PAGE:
Accuracy of BLUP breeding values in a factorial mating design with mixed families and marker-based parentage assignment in rainbow trout Oncorhynchus mykiss
|Author(s)||Haffray Pierrick1, Enez Florian1, Bugeon Jerome2, Chapuis Herve3, Dupont-Nivet Mathilde4, Chatain Beatrice5, Vandeputte Marc4, 5|
|Affiliation(s)||1 : SYSAAF, LPGP, Campus Beaulieu, F-35042 Rennes, France.
2 : INRA, UR1037, LPGP, F-35042 Rennes, France.
3 : INRA, SRA, SYSAAF, F-37380 Nouzilly, France.
4 : Univ Paris Saclay, AgroParisTech, INRA, GABI, F-78350 Jouy En Josas, France.
5 : IFREMER, Chemin Maguelone, F-34250 Palavas Les Flots, France.
|Source||Aquaculture (0044-8486) (Elsevier Science Bv), 2018-03 , Vol. 490 , P. 350-354|
|WOS© Times Cited||4|
|Keyword(s)||Aquaculture, Salmonids, DNA parentage assignment, Sib selection, EBV accuracy|
Marker-based parentage assignment provides the opportunity to investigate factors of efficiency for mixed-family designs and factorial mating. In such designs, family size is both uncontrolled and small, which may be thought to limit the accuracy of estimated breeding values (EBVs). The objective of this work was to estimate the accuracy of EBVs of growth and quality traits in a large factorial mating design and in commercial breeding conditions.
An expected six hundred full-sib families of rainbow trout Oncorhynchus mykiss (2042 fish in total) were produced by ten factorial matings of six dams with ten sires. Fish were phenotyped for body weight, carcass yield, fillet yield, fillet fat content and fillet colour, and family information was recovered using microsatellite markers.
The accuracy of EBVs was estimated using or removing individual performance to mimic combined family selection (with individual phenotype) or sib selection (without individual phenotype).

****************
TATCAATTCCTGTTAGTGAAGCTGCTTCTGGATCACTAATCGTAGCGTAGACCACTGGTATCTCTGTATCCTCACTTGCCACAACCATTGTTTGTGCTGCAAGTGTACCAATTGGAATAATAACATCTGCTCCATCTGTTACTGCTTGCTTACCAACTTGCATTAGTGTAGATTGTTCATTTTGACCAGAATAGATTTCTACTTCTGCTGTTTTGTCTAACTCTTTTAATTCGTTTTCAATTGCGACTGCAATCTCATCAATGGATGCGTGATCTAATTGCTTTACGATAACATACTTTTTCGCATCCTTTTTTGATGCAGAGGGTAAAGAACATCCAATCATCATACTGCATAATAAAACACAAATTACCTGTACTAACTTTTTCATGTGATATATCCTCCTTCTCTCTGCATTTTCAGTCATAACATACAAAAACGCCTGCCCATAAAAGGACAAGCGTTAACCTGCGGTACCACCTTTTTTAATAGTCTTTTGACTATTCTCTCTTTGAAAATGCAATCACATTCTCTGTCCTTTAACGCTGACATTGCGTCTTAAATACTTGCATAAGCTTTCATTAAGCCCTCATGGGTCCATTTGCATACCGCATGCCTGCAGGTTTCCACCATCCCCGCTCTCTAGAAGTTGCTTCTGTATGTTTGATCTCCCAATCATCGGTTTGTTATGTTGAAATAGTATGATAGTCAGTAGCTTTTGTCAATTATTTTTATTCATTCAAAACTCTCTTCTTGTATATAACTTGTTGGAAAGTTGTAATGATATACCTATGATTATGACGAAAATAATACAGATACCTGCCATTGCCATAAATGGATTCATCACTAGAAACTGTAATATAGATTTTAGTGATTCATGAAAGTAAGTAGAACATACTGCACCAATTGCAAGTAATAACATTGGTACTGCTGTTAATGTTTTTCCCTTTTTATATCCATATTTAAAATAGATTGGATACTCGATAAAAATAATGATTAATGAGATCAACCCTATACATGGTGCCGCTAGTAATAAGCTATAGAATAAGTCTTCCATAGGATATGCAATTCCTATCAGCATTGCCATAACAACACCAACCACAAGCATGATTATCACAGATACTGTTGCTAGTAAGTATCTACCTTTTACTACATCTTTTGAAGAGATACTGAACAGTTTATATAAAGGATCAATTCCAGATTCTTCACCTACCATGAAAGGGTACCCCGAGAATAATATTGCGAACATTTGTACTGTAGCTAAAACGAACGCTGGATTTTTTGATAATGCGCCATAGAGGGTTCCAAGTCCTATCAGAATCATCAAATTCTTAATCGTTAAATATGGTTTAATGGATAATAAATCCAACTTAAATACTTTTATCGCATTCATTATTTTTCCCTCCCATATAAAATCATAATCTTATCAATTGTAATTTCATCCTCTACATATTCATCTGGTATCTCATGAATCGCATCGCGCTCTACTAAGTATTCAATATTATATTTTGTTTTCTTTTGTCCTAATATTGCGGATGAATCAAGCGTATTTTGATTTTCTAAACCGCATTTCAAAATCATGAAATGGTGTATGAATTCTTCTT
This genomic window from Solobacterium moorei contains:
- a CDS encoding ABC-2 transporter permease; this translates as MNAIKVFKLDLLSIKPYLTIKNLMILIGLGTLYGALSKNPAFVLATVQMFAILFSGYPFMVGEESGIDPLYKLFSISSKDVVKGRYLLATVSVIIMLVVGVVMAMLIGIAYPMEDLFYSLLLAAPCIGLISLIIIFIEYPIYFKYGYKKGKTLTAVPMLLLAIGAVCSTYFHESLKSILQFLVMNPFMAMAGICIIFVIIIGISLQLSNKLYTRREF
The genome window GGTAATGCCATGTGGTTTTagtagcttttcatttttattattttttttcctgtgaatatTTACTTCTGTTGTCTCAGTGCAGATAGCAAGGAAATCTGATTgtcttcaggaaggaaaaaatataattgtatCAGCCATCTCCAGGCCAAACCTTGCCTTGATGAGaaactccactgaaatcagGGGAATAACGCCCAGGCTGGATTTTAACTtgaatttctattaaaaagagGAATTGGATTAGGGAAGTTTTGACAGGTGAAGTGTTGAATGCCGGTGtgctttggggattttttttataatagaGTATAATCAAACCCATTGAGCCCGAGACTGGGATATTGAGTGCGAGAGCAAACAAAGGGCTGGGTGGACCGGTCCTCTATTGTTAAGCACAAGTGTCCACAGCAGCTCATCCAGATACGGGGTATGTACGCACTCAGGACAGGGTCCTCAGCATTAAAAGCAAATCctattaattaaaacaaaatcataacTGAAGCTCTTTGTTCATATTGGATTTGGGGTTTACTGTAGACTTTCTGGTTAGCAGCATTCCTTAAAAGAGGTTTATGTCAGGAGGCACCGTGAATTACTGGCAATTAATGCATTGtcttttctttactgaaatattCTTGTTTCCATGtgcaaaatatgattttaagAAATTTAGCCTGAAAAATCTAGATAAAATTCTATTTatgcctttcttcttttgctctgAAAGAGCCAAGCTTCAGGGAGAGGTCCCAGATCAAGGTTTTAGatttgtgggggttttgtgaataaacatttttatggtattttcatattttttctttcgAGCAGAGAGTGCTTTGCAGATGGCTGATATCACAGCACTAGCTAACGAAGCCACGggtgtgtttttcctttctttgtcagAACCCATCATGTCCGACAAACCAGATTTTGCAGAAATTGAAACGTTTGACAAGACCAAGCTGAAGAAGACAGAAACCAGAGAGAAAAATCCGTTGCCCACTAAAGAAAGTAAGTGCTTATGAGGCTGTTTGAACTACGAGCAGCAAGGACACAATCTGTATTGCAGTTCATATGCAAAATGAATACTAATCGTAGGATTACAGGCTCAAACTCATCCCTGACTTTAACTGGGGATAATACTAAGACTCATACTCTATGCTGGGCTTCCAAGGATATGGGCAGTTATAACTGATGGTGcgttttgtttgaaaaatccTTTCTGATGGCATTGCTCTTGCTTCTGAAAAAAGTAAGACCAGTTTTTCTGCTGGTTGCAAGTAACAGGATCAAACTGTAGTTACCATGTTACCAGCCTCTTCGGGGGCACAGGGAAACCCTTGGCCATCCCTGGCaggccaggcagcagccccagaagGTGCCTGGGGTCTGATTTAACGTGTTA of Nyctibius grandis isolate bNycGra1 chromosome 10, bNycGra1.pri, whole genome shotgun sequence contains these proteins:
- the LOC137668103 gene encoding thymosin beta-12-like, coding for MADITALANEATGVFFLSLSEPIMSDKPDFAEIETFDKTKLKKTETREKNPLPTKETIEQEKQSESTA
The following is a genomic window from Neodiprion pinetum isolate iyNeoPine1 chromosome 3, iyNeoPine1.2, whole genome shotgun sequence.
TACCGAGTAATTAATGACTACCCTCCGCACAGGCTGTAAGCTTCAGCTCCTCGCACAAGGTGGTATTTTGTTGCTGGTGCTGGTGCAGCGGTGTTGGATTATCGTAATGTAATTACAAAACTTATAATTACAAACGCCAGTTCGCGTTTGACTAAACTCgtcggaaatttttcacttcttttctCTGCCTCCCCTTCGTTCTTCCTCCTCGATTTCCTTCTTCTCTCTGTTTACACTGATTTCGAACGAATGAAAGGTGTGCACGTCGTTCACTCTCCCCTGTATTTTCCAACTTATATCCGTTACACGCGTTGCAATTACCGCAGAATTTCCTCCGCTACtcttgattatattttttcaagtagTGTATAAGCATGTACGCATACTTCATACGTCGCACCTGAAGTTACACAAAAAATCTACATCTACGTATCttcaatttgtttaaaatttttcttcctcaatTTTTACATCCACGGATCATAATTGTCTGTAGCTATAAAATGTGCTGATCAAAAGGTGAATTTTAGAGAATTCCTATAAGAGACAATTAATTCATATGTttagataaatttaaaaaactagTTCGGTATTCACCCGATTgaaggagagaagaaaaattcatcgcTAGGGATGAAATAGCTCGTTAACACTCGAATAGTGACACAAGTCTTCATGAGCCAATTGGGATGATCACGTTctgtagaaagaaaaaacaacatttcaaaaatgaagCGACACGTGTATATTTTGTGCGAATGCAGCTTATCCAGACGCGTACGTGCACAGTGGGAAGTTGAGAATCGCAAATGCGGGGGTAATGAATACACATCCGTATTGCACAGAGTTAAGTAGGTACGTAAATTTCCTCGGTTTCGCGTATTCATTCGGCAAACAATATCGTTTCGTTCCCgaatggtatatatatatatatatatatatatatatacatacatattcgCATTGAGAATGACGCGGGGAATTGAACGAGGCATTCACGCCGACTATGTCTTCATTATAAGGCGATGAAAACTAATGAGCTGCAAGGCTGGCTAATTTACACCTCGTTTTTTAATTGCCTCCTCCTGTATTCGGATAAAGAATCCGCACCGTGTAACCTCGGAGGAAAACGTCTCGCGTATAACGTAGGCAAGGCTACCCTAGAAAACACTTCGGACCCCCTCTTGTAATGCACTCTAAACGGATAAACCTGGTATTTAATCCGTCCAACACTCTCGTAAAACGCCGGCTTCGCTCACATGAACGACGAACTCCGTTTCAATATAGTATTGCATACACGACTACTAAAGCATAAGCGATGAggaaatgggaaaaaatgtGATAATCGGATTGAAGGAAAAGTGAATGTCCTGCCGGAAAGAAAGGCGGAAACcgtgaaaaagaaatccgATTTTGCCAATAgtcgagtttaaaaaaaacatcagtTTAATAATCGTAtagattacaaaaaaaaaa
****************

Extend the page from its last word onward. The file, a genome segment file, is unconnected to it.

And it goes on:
The traits investigated had medium to high heritability (0.17–0.58). High to very high accuracy (0.630–0.817) was estimated for combined family selection. The accuracy of sib selection (not using individual phenotype) was 18–22% lower (0.542–0.638), but remained in the upper range reported for such traits.
This level of accuracy was higher than those reported in conventional breeding programs using separate family rearing. This was true even for families with a very low number of full-sibs. Individual EBV accuracy was more closely linked to the total number of full- and half-sibs of each fish than to its number of full-sibs. We hypothesize that this was due to the factorial mating, which led to a high number of the genetic ties between sibs.
These results highlight the possibility of introducing precise estimated breeding values for quality traits into combined or sib selection in breeding programs when using mixed families from factorial designs and marker-based parentage assignment in aquaculture species.